In Greek myths, Cassandra was able to see the future, but no one ever believed what she was saying. Richard Clarke has written a new book examining this in a very quantitative fashion, and it made me think about those among us that predict what is going to happen to our IT infrastructure but aren’t listened to by management. I know it is a bit of a reach, but bear with me.
I thought back to several moments when I worked in corporate jobs and had run up against some naysayer who didn’t like what I was saying. Sometimes, I got fired because my boss thought I was the naysayer. Sometimes, my prophecy came to pass and then my proposal was finally green-lighted. And sometimes I had to run another play through a proxy or convince some other department to carry my idea forward.
In Clarke’s book, he describes a series of various disasters (Katrina, Fukushima) and how in each case there was a Cassandra who warned about the potential issues but these warnings fell on deaf ears. He then provides mechanisms and suggestions on how to reverse this and how to better pay attention.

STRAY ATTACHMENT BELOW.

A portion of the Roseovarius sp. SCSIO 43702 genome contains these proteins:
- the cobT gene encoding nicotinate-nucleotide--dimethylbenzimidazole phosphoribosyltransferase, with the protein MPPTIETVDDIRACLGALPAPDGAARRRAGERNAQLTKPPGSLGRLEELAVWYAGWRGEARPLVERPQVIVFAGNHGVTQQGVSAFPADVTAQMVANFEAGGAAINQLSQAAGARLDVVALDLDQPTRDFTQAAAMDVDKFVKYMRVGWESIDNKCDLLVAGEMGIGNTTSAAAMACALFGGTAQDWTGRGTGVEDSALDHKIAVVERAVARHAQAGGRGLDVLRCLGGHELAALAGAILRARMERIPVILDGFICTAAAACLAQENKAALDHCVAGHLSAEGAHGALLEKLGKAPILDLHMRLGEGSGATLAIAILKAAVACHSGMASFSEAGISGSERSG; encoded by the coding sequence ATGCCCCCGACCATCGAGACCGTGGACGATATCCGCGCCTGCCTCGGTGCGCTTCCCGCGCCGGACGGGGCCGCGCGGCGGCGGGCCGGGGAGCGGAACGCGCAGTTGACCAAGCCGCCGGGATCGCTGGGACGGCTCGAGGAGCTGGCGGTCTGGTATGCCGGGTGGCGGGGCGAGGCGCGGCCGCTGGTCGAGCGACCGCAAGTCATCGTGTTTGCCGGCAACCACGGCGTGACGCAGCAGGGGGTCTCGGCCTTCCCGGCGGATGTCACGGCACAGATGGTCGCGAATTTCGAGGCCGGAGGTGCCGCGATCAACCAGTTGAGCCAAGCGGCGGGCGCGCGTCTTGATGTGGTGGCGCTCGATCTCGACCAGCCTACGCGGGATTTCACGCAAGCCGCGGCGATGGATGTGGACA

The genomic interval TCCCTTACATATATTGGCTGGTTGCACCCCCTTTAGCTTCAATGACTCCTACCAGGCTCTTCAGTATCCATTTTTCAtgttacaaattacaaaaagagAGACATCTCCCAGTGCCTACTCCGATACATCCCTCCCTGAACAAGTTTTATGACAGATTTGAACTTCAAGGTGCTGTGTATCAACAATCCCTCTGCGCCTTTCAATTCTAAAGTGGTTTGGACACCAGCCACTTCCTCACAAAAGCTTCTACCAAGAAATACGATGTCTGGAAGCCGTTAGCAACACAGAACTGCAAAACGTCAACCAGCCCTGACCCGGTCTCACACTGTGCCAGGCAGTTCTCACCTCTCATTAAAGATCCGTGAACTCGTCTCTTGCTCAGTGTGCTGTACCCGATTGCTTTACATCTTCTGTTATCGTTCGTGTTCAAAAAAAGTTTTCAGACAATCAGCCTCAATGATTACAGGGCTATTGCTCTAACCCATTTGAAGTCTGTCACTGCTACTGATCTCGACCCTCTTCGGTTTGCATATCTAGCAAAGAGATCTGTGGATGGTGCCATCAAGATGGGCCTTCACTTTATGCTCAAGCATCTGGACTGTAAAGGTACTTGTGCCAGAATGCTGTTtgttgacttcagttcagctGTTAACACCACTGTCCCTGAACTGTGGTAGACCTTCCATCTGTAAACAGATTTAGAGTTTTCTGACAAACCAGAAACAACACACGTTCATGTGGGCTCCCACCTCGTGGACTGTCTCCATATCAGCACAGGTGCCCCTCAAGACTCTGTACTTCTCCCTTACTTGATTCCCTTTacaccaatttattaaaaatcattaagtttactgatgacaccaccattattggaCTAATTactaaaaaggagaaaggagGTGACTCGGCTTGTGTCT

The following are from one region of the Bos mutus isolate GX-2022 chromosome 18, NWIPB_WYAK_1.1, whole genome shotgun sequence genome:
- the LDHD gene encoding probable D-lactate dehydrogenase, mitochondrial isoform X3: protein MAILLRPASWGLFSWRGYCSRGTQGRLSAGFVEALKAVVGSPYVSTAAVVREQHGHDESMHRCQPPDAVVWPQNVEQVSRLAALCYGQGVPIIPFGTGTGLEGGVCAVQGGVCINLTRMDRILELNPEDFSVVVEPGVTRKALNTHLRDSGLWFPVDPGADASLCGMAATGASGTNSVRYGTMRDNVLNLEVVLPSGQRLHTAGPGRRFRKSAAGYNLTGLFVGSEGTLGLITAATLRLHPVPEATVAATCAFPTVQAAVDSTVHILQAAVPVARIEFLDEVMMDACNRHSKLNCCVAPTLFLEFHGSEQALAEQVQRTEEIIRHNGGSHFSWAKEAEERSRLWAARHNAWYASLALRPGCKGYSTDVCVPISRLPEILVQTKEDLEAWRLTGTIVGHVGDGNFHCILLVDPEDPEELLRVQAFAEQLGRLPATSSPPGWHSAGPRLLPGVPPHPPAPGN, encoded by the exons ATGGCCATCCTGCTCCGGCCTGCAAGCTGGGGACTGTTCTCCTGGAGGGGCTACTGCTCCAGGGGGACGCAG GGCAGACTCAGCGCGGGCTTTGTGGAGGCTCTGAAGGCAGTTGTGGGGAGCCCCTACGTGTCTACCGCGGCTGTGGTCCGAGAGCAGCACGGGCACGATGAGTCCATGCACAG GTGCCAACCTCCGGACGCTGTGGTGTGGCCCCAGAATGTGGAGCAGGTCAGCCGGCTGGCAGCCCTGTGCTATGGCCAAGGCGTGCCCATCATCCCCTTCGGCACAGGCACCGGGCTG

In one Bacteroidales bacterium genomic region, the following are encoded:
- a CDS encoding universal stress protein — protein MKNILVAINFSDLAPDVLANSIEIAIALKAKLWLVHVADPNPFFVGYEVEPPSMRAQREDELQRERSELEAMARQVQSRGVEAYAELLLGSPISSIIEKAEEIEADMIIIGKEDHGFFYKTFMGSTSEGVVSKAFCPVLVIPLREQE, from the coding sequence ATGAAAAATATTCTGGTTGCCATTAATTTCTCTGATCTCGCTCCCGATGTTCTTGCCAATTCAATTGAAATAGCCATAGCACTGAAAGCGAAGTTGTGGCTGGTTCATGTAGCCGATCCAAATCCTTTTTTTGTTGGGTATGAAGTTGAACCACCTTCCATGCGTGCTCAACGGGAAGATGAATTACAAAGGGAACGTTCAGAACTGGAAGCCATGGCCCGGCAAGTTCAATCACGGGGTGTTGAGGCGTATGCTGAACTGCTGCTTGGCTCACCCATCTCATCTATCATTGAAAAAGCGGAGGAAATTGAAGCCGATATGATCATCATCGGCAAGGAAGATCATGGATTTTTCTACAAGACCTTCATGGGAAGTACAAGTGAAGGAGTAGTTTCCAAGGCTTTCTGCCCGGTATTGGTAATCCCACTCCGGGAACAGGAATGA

Why are these warnings ignored? Several factors: inertia, character flaws of the participants, lack of planning, or ineffective leadership. Sometimes it is a combination of all of the above, making the issue too complex for a single individual or line of business to resolve. One of the things that I learned in my leadership class several years ago is how to assess various inputs, often conflicting ones, to determine a course of action. The best leaders know how to do this instinctively, and not just stick their heads in the sand and continue on. It is about listening critically to what the Cassandras are saying.
Wikipedia says in its entry that Cassandra is employed as a rhetorical device by many modern tales. One of my favorite ones is the Gilliam original movie Twelve Monkeys. There the character played by Bruce Willis is sent back in time to try to figure out the source of a pandemic that wipes out most of the world’s human population, only to be frustrated by not being understood by the people he interacts with. (If you haven’t seen the movie, make sure you see the 1995 original and not the remake — which is miserable.) Willis is considered crazy, but eventually enlists a shrink to help him with his investigations.
Pick up a copy of Clarke’s book, (re)watch the movie, and make a promise to listen the next time your corporate Cassandra speaks up.